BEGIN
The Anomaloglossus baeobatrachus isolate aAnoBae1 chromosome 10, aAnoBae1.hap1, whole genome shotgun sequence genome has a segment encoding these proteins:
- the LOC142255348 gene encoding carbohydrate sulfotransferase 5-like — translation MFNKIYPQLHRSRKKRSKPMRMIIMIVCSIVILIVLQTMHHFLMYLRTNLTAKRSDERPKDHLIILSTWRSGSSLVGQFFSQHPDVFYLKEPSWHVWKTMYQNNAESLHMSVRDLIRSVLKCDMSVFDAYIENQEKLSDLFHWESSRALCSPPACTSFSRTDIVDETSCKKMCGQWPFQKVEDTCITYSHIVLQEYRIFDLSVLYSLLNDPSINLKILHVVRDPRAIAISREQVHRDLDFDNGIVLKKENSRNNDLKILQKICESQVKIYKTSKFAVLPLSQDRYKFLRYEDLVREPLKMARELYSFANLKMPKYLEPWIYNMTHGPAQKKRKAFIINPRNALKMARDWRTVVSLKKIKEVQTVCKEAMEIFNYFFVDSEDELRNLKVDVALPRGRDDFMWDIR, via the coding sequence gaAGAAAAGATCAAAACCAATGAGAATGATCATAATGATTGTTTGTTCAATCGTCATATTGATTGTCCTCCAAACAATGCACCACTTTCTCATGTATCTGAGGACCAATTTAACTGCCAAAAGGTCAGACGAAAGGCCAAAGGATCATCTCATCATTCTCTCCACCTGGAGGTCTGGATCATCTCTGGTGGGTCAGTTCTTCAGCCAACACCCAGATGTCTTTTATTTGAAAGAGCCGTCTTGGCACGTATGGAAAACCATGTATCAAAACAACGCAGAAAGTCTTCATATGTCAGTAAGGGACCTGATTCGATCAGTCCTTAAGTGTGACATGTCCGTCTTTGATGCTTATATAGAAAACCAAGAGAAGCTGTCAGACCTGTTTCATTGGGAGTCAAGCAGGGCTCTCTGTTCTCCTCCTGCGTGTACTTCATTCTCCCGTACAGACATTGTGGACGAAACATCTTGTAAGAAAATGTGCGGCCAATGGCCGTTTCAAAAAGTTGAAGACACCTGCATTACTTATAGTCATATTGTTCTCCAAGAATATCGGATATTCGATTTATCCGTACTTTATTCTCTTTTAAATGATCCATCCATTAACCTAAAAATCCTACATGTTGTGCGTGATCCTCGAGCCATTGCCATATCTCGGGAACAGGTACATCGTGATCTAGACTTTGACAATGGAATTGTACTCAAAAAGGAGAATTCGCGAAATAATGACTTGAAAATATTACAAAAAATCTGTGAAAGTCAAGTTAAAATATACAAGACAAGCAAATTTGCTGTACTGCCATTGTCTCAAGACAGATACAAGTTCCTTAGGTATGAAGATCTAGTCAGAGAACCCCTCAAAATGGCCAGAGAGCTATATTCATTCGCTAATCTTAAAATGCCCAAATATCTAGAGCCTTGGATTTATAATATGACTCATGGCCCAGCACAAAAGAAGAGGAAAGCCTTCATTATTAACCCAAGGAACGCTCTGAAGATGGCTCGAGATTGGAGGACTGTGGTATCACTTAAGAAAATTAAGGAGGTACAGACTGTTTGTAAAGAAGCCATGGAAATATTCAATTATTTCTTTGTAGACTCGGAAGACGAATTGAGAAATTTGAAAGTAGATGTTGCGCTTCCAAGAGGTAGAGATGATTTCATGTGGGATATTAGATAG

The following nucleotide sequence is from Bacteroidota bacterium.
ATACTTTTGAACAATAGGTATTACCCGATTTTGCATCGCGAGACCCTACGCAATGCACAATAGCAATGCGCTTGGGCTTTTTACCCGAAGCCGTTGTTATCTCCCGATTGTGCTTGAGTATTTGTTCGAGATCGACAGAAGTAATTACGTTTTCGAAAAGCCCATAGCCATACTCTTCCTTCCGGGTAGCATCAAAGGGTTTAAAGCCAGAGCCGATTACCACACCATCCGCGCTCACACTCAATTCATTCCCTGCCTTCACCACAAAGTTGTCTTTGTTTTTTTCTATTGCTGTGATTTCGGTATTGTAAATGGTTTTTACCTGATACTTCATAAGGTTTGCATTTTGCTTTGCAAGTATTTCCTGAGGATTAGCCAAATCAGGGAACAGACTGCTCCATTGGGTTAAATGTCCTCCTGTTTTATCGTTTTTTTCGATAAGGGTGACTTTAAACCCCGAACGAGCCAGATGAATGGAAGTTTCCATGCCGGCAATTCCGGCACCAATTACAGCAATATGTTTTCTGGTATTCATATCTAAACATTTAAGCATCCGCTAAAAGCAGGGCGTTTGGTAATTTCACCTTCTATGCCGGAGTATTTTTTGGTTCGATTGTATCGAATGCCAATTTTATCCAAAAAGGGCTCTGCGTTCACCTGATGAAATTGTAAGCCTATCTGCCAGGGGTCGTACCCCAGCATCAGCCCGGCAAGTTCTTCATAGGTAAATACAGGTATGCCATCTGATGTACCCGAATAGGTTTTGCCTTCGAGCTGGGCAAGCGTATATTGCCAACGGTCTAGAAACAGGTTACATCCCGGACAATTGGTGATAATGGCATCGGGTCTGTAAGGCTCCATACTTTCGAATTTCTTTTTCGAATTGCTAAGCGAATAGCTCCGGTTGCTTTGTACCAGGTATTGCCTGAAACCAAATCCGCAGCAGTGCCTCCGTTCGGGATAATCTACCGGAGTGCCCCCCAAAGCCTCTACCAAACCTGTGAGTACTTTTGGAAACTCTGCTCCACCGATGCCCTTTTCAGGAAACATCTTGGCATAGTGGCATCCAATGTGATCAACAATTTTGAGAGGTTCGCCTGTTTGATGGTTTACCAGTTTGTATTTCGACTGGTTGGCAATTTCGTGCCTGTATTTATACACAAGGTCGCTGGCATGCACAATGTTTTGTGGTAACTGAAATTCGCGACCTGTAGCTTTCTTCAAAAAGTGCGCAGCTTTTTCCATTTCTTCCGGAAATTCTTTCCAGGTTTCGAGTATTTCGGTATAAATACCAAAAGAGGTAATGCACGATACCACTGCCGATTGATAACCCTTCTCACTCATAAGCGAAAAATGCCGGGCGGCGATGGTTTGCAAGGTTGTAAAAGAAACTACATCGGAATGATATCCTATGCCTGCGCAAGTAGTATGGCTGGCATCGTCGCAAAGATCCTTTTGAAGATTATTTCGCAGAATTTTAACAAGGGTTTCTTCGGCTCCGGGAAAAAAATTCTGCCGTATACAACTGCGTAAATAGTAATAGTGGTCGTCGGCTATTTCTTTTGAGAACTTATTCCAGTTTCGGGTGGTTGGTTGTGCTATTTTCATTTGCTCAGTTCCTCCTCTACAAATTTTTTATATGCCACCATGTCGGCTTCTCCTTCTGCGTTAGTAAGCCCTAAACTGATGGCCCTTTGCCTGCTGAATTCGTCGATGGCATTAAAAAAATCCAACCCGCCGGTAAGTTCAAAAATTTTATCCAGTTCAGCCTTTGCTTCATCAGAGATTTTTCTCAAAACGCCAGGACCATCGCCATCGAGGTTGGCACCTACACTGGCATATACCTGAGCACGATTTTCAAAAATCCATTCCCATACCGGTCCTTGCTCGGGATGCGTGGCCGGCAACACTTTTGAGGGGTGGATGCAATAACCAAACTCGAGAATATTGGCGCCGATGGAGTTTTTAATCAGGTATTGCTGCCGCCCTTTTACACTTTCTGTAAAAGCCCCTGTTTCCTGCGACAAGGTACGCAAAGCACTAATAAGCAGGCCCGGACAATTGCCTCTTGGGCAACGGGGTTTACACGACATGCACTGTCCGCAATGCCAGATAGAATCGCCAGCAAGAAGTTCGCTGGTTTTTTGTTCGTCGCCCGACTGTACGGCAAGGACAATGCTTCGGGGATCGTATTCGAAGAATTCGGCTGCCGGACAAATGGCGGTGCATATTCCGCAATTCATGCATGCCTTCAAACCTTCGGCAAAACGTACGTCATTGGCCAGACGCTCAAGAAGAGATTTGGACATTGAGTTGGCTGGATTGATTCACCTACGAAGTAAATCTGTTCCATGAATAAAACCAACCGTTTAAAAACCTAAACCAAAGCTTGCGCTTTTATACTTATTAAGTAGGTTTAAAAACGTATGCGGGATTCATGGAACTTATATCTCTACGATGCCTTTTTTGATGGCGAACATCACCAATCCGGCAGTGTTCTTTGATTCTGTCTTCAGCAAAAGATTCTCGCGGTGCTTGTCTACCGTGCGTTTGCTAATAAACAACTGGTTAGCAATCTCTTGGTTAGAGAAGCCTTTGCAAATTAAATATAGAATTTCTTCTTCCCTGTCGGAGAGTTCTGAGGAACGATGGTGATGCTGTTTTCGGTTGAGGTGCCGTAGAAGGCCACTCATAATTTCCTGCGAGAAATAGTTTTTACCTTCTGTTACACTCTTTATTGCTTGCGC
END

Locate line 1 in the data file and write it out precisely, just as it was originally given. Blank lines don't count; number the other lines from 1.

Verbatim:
The Anomaloglossus baeobatrachus isolate aAnoBae1 chromosome 10, aAnoBae1.hap1, whole genome shotgun sequence genome has a segment encoding these proteins: